The Maria Theresa Thaler Silver Coin
Many hundreds of millions of Thalers have been minted since it was introduced and is still being produced by the Austrian mint today.
The Thaler is named after the Empress Maria Theresa. She was born in 1717 and died in 1780. Maria Theresa was ruler of Austria, Hungary and Bohemia between 1740 and 1780.
Thalers weigh just under 28.1g and contain just under 23.4g of fine silver (0.752 troy ounces). They have a silver purity of 83.3% and are alloyed with copper.
Thalers became the official trading coin throughout most German speaking countries. During the Second World War, it became the only currency in some countries.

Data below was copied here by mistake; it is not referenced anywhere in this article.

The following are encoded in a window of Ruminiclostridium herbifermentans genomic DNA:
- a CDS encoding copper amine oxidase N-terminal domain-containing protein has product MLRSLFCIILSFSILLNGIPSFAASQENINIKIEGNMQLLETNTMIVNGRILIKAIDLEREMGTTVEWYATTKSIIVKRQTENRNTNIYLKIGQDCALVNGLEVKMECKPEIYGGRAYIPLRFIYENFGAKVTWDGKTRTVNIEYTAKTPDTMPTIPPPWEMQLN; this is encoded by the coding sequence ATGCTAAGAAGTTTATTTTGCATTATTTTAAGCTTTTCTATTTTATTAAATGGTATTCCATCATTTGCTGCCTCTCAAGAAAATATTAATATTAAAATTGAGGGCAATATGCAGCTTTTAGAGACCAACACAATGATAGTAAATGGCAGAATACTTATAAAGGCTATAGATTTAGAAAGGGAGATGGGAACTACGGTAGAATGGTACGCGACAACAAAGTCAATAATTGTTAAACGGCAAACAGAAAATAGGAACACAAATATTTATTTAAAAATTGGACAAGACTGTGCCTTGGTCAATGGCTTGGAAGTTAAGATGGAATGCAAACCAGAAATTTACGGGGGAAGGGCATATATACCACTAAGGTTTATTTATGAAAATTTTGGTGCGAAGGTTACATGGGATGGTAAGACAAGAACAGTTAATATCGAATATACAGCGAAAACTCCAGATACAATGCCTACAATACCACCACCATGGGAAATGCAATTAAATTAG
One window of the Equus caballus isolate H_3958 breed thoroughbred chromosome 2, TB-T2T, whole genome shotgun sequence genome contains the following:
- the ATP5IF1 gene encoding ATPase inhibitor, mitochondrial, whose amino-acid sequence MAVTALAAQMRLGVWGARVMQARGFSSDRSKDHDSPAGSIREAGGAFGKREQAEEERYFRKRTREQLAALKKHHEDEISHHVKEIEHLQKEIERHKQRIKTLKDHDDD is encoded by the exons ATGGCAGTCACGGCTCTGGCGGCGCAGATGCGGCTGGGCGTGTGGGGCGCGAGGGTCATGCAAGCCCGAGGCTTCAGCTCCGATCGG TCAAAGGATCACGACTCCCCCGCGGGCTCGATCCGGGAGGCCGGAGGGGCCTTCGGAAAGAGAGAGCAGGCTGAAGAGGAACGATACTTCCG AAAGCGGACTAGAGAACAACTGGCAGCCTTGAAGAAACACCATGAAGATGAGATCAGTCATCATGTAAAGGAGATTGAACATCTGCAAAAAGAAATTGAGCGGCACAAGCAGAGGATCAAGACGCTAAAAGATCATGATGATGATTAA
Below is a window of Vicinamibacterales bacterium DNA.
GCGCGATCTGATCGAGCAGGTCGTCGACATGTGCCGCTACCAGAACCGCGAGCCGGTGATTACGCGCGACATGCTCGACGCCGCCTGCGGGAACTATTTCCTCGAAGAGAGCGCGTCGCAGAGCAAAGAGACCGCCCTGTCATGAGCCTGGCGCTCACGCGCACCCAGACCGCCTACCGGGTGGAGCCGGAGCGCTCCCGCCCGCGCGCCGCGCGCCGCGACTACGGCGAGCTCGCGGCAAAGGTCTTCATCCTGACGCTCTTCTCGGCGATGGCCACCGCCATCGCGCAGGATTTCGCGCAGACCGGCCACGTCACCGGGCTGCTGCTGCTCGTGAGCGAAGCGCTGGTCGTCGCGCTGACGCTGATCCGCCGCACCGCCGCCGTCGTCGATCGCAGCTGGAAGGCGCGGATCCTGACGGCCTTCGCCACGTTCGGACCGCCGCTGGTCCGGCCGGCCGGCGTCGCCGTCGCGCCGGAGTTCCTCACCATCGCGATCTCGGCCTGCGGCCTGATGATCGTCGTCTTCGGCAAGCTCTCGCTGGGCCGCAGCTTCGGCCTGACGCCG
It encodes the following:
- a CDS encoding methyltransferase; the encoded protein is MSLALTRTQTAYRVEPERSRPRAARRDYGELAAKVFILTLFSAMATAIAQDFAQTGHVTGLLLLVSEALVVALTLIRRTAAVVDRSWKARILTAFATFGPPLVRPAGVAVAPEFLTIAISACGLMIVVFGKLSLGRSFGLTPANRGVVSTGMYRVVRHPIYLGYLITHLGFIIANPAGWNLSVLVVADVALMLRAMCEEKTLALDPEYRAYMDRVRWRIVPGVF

Although an Austrian coin, the Thaler has been minted in the UK, France, Germany, Italy, Belgium and France. After 1962 production stopped in these locations and is now exclusively minted in Austria.
The obverse shows Marie Theresa with the inscription “M. THERESIA D. G. R. IMP. HU. BO. REG.” which means Maria Theresia Die Gratia (by the grace of God), Romanorum Imperatrix (Empress of the Romans), Hungariae Bohemiaeque Regina (Queen of Hungary and Bohemia).
The reverse continues the grand title of Maria Theresa: Archid Aust (Archduchess of Austria), Dux Burgundiae (Duchess of Burgundy), Comes Tyrolis (Countess of Tyrol).
The ‘X’ was added in 1750 and is know as a saltire (the Saint Andrew’s Cross, a heraldic symbol) which indicated the debased standard of the thaler (it changed from 9 to 10 thalers to the Vienna Mark).
The edge is engraved with the the motto of her reign “Justitia et Clementia” which means “Justice and Clemency”.
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